Achille de Daunant

In the obituary published by the Journal des débats in October 1867, Guizot said of Achille de Daunant that “for over sixty years, he has been one of my dearest, closest and most faithful friends.” This triple qualification, which he rarely gave, explains why Guizot included this notice in his book Mélanges biographiques et littéraires, published the following year. Apart from Barante, Daunant is the only friend of Guizot’s mentioned in it. This relationship dated back even further than the two protagonists, as the Daunant and Guizot families, both Protestant and of ancient Nîmois descent, had been close well before their birth. Achille was born on January 1, 1786, the elder of four children whose father was Mayor of Nîmes during the Empire, thus obtaining the title of Baron that was passed on to his son. It was in 1806 that Guizot really got to know him when they were both studying law. Daunant carried on his law studies that led to a career as a magistrate, spent entirely in the Nîmes Court of Appeal where he became successively a Hearing officer, a Councillor in 1818 and President in 1833. This youthful friendship was strengthened by political ties. A liberal Deputy in the Gard from 1827 to 1837, during the July Monarchy he became a member of the conservative party of which Guizot became one of the leaders, and his friend facilitated his entry into the Chamber of Peers. He was also the head of the Protestant political network in the Gard of which Guizot was a strong supporter. The 1848 revolution meant that he also had to withdraw from his functions, including resigning from his position of President of the Appeal Court. During these years, Guizot wrote “the establishment of liberty amidst order, the respect of all men’s personal rights as well as of all legal powers, these have been the basis of M. de Daunant’s thinking, his constant rule of conduct”. Misfortune also brought them together, as Daunant lost Henri, Anonyme. Portrait de Laure de Gasparin. Collection particulière, cliché François Louchet.“an excellent son, already a Magistrate and his dearest hope”, who died at the age of 28 and whose education Guizot had taken charge of in Paris. In 1851, he then lost his wife to whom he had been married since 1813, Rose Gardiès, and both his younger sisters Rosalie and Laure de Gasparin predeceased him. With his daughters Pauline de Castelnau and Julie Colomb, he was often a guest at Val-Richer where family ties were nurtured, and when Guillaume was married in Nîmes in 1860, it was naturally in Daunant’s house that Guizot stayed. “Your brother is a real brother to me”, Guizot wrote to Laure de Daunant-Gasparin at that time. Daunant, author of an essay on Saint Simon and his times in 1855 and a study on the Templers’ trial in 1863, an active member of the Gard academy of which Guizot had become a member in 1807 and permanent honorary President in 1859, lived the life of a rich, retired gentleman who was influential and even popular, it would seem, for he was, Guizot again wrote, “a friend of the poor and patron of the weak”, generous towards the Reformed church and charitable institutions. Guizot had immense confidence in his judgement and his total honesty. Baron Achille de Daunant, well respected by all who knew him, died on September 21, 1867. Until today, we have only a very few extracts of the many letters exchanged between Daunant and Guizot mentioning political questions, Protestant matters and family news. In a letter written on May 2, 1860, Guizot wrote: “My long life has taught me that of all the many satisfactions in this world, none are as valuable as a true friendship. You have certainly given me that in abundance. I will not thank you for it but still benefit from it and will continue to do so for as long as God leaves us together on this earth.”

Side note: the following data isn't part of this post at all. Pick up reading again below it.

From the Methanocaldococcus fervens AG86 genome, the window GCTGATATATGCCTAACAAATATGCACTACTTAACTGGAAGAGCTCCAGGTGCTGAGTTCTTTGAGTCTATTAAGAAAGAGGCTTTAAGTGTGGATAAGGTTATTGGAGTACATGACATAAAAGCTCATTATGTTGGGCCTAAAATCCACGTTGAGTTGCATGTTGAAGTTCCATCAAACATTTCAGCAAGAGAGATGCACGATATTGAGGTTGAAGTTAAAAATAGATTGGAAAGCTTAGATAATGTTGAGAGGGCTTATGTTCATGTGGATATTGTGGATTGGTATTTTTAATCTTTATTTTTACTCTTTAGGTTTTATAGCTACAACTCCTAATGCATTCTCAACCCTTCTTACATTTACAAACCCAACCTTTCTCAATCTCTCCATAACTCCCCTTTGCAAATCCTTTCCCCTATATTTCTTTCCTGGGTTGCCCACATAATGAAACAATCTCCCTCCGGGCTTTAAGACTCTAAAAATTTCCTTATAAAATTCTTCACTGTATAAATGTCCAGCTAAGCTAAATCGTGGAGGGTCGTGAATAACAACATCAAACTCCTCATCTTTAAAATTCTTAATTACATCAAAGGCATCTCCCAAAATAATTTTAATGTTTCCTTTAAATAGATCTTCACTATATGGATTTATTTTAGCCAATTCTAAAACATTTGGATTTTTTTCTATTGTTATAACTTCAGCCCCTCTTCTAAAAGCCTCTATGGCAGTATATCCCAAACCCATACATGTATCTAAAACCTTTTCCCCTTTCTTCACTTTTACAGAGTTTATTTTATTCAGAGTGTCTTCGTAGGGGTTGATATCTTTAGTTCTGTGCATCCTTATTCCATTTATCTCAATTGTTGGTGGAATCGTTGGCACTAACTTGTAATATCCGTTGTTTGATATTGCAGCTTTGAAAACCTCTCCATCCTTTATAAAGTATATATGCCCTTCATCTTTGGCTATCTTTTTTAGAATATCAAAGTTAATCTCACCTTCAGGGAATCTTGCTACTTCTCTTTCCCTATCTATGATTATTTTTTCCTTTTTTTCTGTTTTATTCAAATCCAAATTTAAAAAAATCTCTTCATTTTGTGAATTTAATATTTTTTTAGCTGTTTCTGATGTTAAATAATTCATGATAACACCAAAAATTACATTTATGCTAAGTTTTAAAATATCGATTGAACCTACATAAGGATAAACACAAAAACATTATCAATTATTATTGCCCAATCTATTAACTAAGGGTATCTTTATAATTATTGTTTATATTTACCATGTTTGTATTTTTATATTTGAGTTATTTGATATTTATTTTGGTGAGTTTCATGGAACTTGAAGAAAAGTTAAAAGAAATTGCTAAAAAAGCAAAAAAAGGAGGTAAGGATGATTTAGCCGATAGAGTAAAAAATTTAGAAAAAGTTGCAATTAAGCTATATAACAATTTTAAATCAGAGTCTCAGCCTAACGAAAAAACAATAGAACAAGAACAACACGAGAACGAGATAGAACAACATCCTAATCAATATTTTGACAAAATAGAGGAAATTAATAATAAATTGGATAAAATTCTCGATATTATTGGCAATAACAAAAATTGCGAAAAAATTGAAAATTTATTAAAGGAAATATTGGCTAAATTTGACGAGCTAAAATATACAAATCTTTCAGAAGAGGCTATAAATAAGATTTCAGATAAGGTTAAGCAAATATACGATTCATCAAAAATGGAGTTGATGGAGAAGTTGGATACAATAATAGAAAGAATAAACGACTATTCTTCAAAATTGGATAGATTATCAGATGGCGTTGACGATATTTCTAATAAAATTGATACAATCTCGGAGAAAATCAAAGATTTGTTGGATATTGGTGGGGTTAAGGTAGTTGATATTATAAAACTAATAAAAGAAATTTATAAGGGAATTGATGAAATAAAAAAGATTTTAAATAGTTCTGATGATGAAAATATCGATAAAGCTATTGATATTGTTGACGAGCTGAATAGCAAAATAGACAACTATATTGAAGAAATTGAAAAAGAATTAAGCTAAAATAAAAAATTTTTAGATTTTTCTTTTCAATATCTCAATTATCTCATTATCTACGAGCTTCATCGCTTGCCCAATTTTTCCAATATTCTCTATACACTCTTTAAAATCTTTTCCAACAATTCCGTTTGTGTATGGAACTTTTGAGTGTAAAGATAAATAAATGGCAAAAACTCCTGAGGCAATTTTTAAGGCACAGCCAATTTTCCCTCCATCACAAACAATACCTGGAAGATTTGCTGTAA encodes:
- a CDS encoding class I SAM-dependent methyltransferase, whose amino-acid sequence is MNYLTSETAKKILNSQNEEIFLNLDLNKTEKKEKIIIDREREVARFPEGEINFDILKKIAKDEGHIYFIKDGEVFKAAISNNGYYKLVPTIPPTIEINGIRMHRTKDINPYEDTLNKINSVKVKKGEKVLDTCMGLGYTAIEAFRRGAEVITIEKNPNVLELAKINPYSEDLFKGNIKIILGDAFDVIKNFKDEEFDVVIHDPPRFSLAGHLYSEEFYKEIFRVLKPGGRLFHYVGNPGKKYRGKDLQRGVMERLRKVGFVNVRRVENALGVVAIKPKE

In conjunction with this exceptional friendship, Guizot’s affection for Achille de Daunant’s younger brother Paradès was barely less intense and in 1841, he made the latter a “very good and very stout Prefect” of the Loire region. Paradès was born in 1797 and died the same year as Guizot. He had three daughters by his wife Isaure Delpuech, Pauline, whom Guizot was particularly fond of, Henriette, a great friend of Henriette Guizot, dying in 1849 and Marie, who died from illness in 1858. They also had a rather sickly son, Auguste, who he felt very sorry for and who sometimes stayed with him in Paris until his premature death in 1863. “I love and have great esteem for Paradès (…) He is always so good and so sincere”, Guizot wrote to his sister Laure.